For further investigation, QSI activity of isolate S17 was evaluated under different culture conditions. ISP2 medium showed the highest QSI effect as it was supplied with 0.4% w/v glucose as the main carbon source. However; other media such as GSS and GSM contained starch as a carbon source that is poorly utilized by Streptomyces (Figure 6A). On the other hand, high glucose content up to 2% w/v in GSS and GSM and 1% w/v in the M2 medium, had an inhibitory effect on the QSI potential of isolate S17 (Figure 6B). In a similar manner, the biosynthesis of avilamycin from S. viridochromogenes AS4.126 is repressed by elevated glucose concentrations (Zhu et al., 2007). Moreover, propagation of S17 at pH 6–7 produced the highest QSI outcome (Figure 6C). Also, cultivation of S17 at 30°C revealed a significant QSI yield (Figure 6D). Likewise, the optimum clavulanic acid production from Streptomyces DAUFPE 3060 is attained by propagation at 32°C and at pH values 6 or 7 (Viana et al., 2010).

Conclusion

The inquiries and findings of this study are critical for the assessment of the QSI activity of Streptomyces sp. isolated from Egyptian soil. This research explored the QSI effect of Streptomyces S17 obtained from Egyptian soil with a 100 % similarity to S. coelicoflavus. This is the first study assigned purification of behenic acid (docosanoic acid), borrelidin and 1H-pyrrole-2-carboxylic acid from S. coelicoflavus. The major metabolite, 1H-pyrrole-2-carboxylic acid, eliminated the expression of QS cascade and the pathogenic factors of P. aeruginosa PAO1 on both phenotypic and genotypic levels. Such small molecule provides a useful scaffold for synthesis and construction of novel anti-virulence drugs derived from natural sources. This could potentially lead to the development of new QS inhibitors with therapeutic applications. Furthermore, it opens the way for screening other soil microbiota for QS inhibitors. Still, applications require additional toxicological studies to declare in vivo activity.

Author Contributions

All authors listed, have made substantial, direct and intellectual contribution to the work, and approved it for publication. MIS and AME-M purified Streptomyces from soil samples. RH, MIS, AME-M, and SS studied QSI effects of the extracts and purified compounds. FMA: performed extraction, isolation and spectroscopic analyses of the isolated compounds.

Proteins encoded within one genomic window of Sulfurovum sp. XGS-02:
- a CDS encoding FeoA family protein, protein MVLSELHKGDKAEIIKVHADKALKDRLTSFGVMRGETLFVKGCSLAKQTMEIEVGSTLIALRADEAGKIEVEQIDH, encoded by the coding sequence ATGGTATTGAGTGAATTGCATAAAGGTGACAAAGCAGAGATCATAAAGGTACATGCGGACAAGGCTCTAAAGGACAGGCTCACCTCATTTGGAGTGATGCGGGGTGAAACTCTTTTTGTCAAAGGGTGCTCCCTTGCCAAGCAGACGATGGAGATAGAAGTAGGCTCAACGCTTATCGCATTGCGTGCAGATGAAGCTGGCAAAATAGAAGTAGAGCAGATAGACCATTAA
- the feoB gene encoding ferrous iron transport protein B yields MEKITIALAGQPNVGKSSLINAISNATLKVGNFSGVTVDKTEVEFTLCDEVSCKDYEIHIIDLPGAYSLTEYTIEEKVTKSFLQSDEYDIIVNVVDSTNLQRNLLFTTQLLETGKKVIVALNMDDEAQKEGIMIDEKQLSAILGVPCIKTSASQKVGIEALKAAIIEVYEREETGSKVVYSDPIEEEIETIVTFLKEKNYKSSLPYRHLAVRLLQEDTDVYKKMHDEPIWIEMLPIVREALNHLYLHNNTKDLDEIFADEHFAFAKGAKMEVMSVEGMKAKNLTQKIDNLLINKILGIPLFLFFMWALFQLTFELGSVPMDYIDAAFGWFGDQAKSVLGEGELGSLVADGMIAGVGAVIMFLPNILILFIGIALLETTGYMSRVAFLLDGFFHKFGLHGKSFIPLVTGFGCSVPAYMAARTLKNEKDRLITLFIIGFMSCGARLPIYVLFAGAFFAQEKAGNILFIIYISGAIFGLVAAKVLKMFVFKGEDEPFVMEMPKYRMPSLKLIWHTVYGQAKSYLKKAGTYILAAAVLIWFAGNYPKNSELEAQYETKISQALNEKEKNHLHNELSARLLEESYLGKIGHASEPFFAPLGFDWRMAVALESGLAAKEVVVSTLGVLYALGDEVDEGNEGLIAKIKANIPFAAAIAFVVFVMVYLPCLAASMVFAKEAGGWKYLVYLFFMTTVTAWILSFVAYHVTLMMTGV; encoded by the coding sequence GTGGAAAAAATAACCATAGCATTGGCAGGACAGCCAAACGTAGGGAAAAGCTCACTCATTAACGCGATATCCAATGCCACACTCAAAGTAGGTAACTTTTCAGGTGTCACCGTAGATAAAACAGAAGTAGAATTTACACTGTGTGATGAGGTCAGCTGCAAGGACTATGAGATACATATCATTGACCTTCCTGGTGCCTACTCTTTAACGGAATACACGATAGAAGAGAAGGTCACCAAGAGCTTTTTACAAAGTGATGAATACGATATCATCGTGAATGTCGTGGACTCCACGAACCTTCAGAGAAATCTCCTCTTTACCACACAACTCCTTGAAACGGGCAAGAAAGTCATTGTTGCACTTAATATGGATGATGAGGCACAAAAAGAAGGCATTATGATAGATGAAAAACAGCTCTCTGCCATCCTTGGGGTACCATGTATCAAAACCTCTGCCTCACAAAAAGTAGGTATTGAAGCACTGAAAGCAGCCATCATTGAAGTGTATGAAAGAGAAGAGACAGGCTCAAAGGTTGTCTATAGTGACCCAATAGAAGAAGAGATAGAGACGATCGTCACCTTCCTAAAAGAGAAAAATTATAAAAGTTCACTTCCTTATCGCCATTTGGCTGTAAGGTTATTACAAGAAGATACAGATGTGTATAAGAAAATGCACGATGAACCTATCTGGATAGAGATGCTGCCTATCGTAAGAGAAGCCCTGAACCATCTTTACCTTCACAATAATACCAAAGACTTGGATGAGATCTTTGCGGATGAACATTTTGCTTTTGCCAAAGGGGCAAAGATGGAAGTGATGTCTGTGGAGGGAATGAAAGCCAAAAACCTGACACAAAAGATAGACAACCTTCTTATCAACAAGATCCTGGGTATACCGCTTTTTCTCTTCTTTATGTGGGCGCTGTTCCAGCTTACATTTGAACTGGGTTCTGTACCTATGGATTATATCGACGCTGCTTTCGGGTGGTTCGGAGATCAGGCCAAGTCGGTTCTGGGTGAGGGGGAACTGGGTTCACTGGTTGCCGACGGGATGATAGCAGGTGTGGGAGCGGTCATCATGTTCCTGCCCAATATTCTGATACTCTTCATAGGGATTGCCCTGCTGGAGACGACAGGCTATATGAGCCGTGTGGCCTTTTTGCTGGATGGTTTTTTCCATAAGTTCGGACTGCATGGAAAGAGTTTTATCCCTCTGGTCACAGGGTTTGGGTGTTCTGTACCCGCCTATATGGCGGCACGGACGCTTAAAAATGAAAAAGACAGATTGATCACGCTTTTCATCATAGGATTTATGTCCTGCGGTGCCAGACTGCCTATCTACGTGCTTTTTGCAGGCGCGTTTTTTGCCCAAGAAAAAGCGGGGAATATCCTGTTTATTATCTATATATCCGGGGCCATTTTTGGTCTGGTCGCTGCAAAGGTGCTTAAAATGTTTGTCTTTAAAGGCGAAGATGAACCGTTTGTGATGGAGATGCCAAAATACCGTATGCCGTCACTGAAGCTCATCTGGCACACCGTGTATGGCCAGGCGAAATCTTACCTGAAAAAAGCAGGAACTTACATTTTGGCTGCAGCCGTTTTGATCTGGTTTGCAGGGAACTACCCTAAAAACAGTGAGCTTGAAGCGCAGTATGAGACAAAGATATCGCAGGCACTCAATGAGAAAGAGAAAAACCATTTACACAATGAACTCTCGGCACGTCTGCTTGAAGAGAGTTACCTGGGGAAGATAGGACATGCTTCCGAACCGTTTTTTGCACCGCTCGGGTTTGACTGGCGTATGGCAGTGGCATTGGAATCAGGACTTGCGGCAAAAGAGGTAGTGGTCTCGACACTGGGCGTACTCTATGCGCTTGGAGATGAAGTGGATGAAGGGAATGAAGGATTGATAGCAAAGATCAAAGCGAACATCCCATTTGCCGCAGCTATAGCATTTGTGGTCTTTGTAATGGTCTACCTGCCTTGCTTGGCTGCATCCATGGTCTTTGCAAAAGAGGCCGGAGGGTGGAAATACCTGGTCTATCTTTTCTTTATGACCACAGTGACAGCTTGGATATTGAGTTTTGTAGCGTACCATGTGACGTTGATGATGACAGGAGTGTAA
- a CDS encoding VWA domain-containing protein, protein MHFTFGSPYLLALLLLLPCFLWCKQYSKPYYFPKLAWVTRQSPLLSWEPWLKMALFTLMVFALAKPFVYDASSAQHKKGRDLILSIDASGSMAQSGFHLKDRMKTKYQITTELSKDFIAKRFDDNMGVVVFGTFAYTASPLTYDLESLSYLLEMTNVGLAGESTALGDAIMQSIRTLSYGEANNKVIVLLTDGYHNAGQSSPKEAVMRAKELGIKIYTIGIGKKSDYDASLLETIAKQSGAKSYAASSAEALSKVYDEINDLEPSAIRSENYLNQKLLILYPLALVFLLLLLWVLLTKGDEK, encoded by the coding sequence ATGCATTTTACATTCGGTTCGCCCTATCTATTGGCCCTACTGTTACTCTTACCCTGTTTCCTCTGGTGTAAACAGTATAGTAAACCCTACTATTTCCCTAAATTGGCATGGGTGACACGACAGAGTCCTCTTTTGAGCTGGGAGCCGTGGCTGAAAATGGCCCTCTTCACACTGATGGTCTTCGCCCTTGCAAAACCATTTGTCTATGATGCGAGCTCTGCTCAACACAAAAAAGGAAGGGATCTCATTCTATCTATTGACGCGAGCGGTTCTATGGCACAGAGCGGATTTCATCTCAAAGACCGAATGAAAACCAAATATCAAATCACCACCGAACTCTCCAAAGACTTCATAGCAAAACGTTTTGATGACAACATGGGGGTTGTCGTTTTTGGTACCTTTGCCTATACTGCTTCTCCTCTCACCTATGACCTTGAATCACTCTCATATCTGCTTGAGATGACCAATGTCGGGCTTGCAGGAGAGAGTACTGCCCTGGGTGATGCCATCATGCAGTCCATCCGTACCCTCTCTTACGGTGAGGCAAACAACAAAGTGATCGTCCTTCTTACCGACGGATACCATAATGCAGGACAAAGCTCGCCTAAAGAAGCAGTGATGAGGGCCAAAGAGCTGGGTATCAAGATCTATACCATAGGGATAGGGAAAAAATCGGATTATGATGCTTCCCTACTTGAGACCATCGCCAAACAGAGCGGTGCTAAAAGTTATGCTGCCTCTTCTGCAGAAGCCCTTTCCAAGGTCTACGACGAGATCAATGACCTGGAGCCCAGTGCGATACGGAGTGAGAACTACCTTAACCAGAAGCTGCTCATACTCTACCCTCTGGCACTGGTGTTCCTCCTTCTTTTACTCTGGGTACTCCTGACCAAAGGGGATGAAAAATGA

Funding

This work was funded by Competitive Funding Program, CFP, Project Funding Unit, Postgraduate Research and Cultural Affairs Sector, Mansoura University, Egypt.

Conflict of Interest Statement

The authors declare that the research was conducted in the absence of any commercial or financial relationships that could be construed as a potential conflict of interest.

Acknowledgments

All thanks and appreciation to Prof. Dr., McLean Dept. Biology Texas State University, San Marcos, TX78666, USA for providing Chromobacterium violaceum ATCC 12472 and CV026. All thanks Prof. Martin Schuster, Department of Microbiology, Nash Hall, Oregon State University, Corvallis, OR 97331, for providing Pseudomonas aeruginosa PAO1 and P. aeruginosa PAO-JP2. Sincere thanks to Dr. Manal Buabeid (Department of pharmaceutical sciences, Prince Nourah Bint Abdulrahman University, KSA) and to Mrs. Somia Youssef (Foreign Languages, North Carolina State University, USA) for English language editing.

Supplementary Material

The Supplementary Material for this article can be found online at: https://www.frontiersin.org/article/10.3389/fmicb.2016.00659

References

Baveja, J. K., Willcox, M. D. P., Hume, E. B. H., Kumar, N., Odell, R., and Poole-Warren, L. A. (2004). Furanones as potential antibacterial coatings on biomaterials. Biomaterials 25, 5003–5012. doi: 10.1016/j.biomaterials.2004.02.051

PubMed Abstract | CrossRef Full Text | Google Scholar

Chong, T. M., Koh, C. L., Sam, C. K., Choo, Y. M., Yin, W. F., and Chan, K. G. (2012). Characterization of quorum sensing and quorum quenching soil bacteria isolated from Malaysian tropical montane forest. Sensors (Basel.) 12, 4846–4859. doi: 10.3390/s120404846

PubMed Abstract | CrossRef Full Text | Google Scholar

Chun, C. K., Ozer, E. A., Welsh, M. J., Zabner, J., and Greenberg, E. P. (2004). Inactivation of a Pseudomonas aeruginosa quorum-sensing signal by human airway epithelia. Proc. Natl. Acad. Sci. U.S.A. 101, 3587–3590. doi: 10.1073/pnas.0308750101

PubMed Abstract | CrossRef Full Text | Google Scholar

Corpe, W. A. (1963). Extracellular accumulation of pyrroles in bacterial cultures. Appl. Microbiol. 11, 145–150.

Google Scholar

da Silva, I. R., Martins, M. K., Carvalho, C. M., de Azevedo, J. L., and de Lima Procópio, R. E. (2012). The effect of varying culture conditions on the production of antibiotics by Streptomyces spp., Isolated from the Amazonian Soil. Ferment. Technol. 1:3. doi: 10.4172/2167-7972.1000105

CrossRef Full Text | Google Scholar

de Nys, R., Wright, A. D., König, G. M., and Sticher, O. (1993). New halogenated furanones from the marine alga Delisea pulchra (cf. fimbriata). Tetrahedron 49, 11213–11220. doi: 10.1016/S0040-4020(01)81808-1

CrossRef Full Text | Google Scholar